Good Eats Newsletter - October 1, 2014

Good Eats Newsletter - October 1, 2014
It's a Meat Week!

Localvore Members 
& Regular Veggie Only Share Members
take a LIGHT GREEN BAG

This week your bag will contain:
Spinach; Potatoes; Carrots; Chard; Turnips; Broccoli;
Pac Choi; Radiccio;Garlic

And OUT of the bag:
Delicata Squash

Localvore Offerings Include: 
Red Hen Helio Bread
VT Creamery Fresh Goat Cheese
Pete's Kitchen Arugula Pesto


Half Veggie Only Members
take a YELLOW BAG
containing:
Spinach OR Mesclun; Potatoes; Carrots;
Turnips; Broccoli; Garlic

And OUT of the bag:
Delicata Squash

It's hard to believe that there are only 2 more deliveries in the summer share!

It seems like we just started the share a few weeks ago and had just begun to revel in the season's bounty. Now fall is here and it's time to reap the benefits of the growing season, as well as enjoy new veggies coming up every day.

I hope you will join us for the fall/winter share! It's going to be our best yet.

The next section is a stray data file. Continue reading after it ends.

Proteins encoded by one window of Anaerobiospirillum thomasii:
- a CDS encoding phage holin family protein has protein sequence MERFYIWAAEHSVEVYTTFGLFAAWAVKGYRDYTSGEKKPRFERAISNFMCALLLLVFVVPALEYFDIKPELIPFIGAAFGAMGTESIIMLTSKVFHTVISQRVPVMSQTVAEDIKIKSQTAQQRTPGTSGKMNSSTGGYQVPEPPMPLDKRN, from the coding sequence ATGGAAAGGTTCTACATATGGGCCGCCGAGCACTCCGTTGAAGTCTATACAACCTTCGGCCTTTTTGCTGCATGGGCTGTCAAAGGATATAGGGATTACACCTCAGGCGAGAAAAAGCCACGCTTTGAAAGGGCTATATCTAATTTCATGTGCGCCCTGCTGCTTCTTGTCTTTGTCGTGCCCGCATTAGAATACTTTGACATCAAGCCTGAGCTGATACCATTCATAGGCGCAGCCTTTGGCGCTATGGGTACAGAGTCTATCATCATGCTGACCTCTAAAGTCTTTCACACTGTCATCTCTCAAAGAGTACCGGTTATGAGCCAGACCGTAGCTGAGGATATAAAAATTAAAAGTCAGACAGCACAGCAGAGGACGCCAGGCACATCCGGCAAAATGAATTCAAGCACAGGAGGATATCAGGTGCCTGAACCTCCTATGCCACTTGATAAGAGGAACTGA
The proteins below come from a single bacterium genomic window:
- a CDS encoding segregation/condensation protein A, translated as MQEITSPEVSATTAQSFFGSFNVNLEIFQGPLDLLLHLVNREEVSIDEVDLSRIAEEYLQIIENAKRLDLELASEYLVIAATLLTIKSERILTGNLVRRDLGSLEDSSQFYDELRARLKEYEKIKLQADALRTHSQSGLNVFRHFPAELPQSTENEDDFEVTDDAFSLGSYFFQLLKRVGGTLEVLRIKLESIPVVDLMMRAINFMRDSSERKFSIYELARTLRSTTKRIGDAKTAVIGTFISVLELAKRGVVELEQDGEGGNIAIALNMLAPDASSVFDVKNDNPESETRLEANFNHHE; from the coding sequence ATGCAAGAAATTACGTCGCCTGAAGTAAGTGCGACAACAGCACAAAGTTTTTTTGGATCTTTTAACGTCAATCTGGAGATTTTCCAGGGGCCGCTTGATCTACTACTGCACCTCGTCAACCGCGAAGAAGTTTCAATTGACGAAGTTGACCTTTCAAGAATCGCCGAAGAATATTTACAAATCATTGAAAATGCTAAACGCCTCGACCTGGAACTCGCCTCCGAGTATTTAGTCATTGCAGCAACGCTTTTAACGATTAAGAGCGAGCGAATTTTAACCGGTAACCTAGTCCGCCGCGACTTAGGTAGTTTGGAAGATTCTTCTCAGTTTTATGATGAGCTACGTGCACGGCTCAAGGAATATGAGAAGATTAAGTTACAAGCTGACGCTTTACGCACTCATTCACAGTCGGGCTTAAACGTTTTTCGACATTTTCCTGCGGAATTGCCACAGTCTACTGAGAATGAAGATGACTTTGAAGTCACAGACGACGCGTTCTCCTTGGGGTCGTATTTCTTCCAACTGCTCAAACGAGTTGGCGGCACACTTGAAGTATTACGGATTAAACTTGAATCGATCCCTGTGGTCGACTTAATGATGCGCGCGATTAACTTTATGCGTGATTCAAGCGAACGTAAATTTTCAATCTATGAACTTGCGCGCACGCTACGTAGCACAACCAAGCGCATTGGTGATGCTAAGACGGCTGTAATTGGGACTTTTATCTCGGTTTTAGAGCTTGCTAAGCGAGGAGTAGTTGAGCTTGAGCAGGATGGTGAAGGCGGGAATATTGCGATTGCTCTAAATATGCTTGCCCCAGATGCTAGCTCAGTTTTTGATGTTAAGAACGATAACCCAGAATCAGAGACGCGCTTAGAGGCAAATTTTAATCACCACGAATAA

Good Eats Newsletter - October 1, 2014
NOFA's Share the Harvest this Thursday, October 2nd

**Grab a flyer at your site this week for all the info and partipants!**

More than 70 restaurants, food stores, and co-ops statewide are participating in Share the Harvest by pledging to donate a portion of their day's proceeds to the NOFA Vermont Farm Share Program.
Farm Share helps limited-income Vermonters afford a season of fresh, healthy food from local farms. (Click here to learn more about the Farm Share program.) This past summer, with the help of NOFA and all of our share members who gave donations, we were able to assist 16 families with a CSA this summer!
Just dine or shop at a participating business on Thursday, and Share the Harvest with neighbors in need while supporting Vermont's farms.
Click here for a list of participating locations, and enjoy a meal out or some shopping for a great cause!

Some of the establishments participating are (there are tons of restaurants also!):
City Market
Buffalo Mountain Co-op
Sweet Clover
Hunger Mountain
Nutty Steph's
Natural Provisions
Plainfield Co-op
Harvest Market
Laughing Moon Chocolates
Pete's Greens Farm Market
Share the Harvest 2014


Fall Winter Good Eats Share
 * October 15th - Feb 11th
*
only 2 deliveries left of Summer!
Good Eats Newsletter - October 1, 2014